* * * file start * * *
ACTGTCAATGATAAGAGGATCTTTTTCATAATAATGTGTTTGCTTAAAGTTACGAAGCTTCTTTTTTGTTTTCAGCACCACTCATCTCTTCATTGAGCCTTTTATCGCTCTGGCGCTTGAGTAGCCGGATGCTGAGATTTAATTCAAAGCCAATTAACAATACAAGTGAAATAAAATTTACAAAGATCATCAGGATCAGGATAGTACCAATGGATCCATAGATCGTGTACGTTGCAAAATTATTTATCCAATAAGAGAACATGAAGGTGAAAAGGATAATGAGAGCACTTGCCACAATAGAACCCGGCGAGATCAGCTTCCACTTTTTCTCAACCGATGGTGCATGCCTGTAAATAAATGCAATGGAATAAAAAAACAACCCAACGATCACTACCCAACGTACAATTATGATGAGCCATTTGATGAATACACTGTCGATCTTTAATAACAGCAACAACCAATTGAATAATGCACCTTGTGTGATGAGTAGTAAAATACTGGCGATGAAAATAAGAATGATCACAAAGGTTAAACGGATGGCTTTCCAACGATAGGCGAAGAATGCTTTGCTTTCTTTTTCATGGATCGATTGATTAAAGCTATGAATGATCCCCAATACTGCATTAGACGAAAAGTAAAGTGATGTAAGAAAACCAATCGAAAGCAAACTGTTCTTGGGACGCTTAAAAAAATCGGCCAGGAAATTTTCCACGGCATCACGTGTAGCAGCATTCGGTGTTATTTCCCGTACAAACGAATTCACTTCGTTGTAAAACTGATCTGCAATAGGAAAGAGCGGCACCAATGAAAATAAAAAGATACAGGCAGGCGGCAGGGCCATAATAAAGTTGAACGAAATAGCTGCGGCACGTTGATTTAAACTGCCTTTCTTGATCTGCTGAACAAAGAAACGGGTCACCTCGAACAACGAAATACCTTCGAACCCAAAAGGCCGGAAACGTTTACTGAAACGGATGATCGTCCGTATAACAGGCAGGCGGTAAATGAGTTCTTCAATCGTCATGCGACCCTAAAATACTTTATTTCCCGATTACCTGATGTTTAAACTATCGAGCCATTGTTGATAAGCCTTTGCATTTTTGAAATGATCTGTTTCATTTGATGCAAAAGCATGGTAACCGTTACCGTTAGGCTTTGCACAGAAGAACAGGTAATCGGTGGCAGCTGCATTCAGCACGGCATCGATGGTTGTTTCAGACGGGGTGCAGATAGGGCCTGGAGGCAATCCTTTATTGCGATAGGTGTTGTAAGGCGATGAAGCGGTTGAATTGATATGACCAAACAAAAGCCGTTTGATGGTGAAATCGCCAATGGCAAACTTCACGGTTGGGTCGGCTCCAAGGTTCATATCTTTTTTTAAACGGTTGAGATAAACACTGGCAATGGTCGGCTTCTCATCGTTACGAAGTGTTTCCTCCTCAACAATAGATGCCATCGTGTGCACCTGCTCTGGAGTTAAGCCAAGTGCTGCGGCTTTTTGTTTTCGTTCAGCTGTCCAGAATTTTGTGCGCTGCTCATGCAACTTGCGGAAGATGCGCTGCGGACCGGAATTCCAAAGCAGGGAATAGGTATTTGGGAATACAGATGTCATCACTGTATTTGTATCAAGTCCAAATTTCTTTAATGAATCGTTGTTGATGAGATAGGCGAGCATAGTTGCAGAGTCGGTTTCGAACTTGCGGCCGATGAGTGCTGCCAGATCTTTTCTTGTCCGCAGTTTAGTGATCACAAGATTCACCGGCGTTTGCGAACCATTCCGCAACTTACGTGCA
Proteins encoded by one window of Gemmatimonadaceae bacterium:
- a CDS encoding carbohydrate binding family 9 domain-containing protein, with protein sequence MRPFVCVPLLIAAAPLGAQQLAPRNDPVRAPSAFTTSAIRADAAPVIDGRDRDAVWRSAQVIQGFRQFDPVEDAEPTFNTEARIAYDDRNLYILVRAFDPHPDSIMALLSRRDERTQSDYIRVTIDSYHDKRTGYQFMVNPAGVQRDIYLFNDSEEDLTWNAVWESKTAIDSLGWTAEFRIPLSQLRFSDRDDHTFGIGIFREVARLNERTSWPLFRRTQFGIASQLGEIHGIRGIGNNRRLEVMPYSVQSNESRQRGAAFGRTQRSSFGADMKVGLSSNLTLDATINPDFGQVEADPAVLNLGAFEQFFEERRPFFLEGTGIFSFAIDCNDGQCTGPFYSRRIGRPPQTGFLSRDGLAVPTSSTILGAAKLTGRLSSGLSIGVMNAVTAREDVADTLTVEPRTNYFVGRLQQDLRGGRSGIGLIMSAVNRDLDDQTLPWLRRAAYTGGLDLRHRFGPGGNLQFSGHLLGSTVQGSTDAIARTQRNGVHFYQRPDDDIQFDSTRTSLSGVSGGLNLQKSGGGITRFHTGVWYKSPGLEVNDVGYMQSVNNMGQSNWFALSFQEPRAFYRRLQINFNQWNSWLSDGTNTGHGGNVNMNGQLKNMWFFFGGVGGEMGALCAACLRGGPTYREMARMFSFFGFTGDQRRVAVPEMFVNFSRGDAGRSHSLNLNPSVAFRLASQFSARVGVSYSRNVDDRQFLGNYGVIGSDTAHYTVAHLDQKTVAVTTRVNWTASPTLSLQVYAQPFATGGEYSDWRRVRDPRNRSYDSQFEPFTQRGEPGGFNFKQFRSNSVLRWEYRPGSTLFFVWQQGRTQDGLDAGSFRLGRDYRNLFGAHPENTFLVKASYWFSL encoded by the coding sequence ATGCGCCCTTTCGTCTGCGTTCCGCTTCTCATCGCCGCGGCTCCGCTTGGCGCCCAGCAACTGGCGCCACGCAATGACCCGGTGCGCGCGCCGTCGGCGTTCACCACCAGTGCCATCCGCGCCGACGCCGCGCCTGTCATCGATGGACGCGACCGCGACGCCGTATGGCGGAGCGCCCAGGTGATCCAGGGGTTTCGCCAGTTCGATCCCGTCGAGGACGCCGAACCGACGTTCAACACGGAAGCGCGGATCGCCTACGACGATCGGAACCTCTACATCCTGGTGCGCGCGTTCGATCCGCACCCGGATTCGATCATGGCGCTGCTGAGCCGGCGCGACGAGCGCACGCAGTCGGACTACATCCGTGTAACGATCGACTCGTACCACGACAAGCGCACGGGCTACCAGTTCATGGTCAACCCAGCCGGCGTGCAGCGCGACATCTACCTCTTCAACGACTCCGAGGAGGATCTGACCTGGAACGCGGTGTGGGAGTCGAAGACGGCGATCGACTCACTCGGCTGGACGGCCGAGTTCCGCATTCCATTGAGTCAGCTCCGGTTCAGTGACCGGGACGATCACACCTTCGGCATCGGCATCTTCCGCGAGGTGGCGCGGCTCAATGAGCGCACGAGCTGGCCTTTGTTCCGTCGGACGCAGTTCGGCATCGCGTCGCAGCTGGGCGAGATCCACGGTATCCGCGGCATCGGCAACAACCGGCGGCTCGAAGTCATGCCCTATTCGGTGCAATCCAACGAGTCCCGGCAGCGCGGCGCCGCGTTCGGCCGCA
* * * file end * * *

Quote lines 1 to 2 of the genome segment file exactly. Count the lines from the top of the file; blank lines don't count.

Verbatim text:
ACTGTCAATGATAAGAGGATCTTTTTCATAATAATGTGTTTGCTTAAAGTTACGAAGCTTCTTTTTTGTTTTCAGCACCACTCATCTCTTCATTGAGCCTTTTATCGCTCTGGCGCTTGAGTAGCCGGATGCTGAGATTTAATTCAAAGCCAATTAACAATACAAGTGAAATAAAATTTACAAAGATCATCAGGATCAGGATAGTACCAATGGATCCATAGATCGTGTACGTTGCAAAATTATTTATCCAATAAGAGAACATGAAGGTGAAAAGGATAATGAGAGCACTTGCCACAATAGAACCCGGCGAGATCAGCTTCCACTTTTTCTCAACCGATGGTGCATGCCTGTAAATAAATGCAATGGAATAAAAAAACAACCCAACGATCACTACCCAACGTACAATTATGATGAGCCATTTGATGAATACACTGTCGATCTTTAATAACAGCAACAACCAATTGAATAATGCACCTTGTGTGATGAGTAGTAAAATACTGGCGATGAAAATAAGAATGATCACAAAGGTTAAACGGATGGCTTTCCAACGATAGGCGAAGAATGCTTTGCTTTCTTTTTCATGGATCGATTGATTAAAGCTATGAATGATCCCCAATACTGCATTAGACGAAAAGTAAAGTGATGTAAGAAAACCAATCGAAAGCAAACTGTTCTTGGGACGCTTAAAAAAATCGGCCAGGAAATTTTCCACGGCATCACGTGTAGCAGCATTCGGTGTTATTTCCCGTACAAACGAATTCACTTCGTTGTAAAACTGATCTGCAATAGGAAAGAGCGGCACCAATGAAAATAAAAAGATACAGGCAGGCGGCAGGGCCATAATAAAGTTGAACGAAATAGCTGCGGCACGTTGATTTAAACTGCCTTTCTTGATCTGCTGAACAAAGAAACGGGTCACCTCGAACAACGAAATACCTTCGAACCCAAAAGGCCGGAAACGTTTACTGAAACGGATGATCGTCCGTATAACAGGCAGGCGGTAAATGAGTTCTTCAATCGTCATGCGACCCTAAAATACTTTATTTCCCGATTACCTGATGTTTAAACTATCGAGCCATTGTTGATAAGCCTTTGCATTTTTGAAATGATCTGTTTCATTTGATGCAAAAGCATGGTAACCGTTACCGTTAGGCTTTGCACAGAAGAACAGGTAATCGGTGGCAGCTGCATTCAGCACGGCATCGATGGTTGTTTCAGACGGGGTGCAGATAGGGCCTGGAGGCAATCCTTTATTGCGATAGGTGTTGTAAGGCGATGAAGCGGTTGAATTGATATGACCAAACAAAAGCCGTTTGATGGTGAAATCGCCAATGGCAAACTTCACGGTTGGGTCGGCTCCAAGGTTCATATCTTTTTTTAAACGGTTGAGATAAACACTGGCAATGGTCGGCTTCTCATCGTTACGAAGTGTTTCCTCCTCAACAATAGATGCCATCGTGTGCACCTGCTCTGGAGTTAAGCCAAGTGCTGCGGCTTTTTGTTTTCGTTCAGCTGTCCAGAATTTTGTGCGCTGCTCATGCAACTTGCGGAAGATGCGCTGCGGACCGGAATTCCAAAGCAGGGAATAGGTATTTGGGAATACAGATGTCATCACTGTATTTGTATCAAGTCCAAATTTCTTTAATGAATCGTTGTTGATGAGATAGGCGAGCATAGTTGCAGAGTCGGTTTCGAACTTGCGGCCGATGAGTGCTGCCAGATCTTTTCTTGTCCGCAGTTTAGTGATCACAAGATTCACCGGCGTTTGCGAACCATTCCGCAACTTACGTGCA
Proteins encoded by one window of Gemmatimonadaceae bacterium: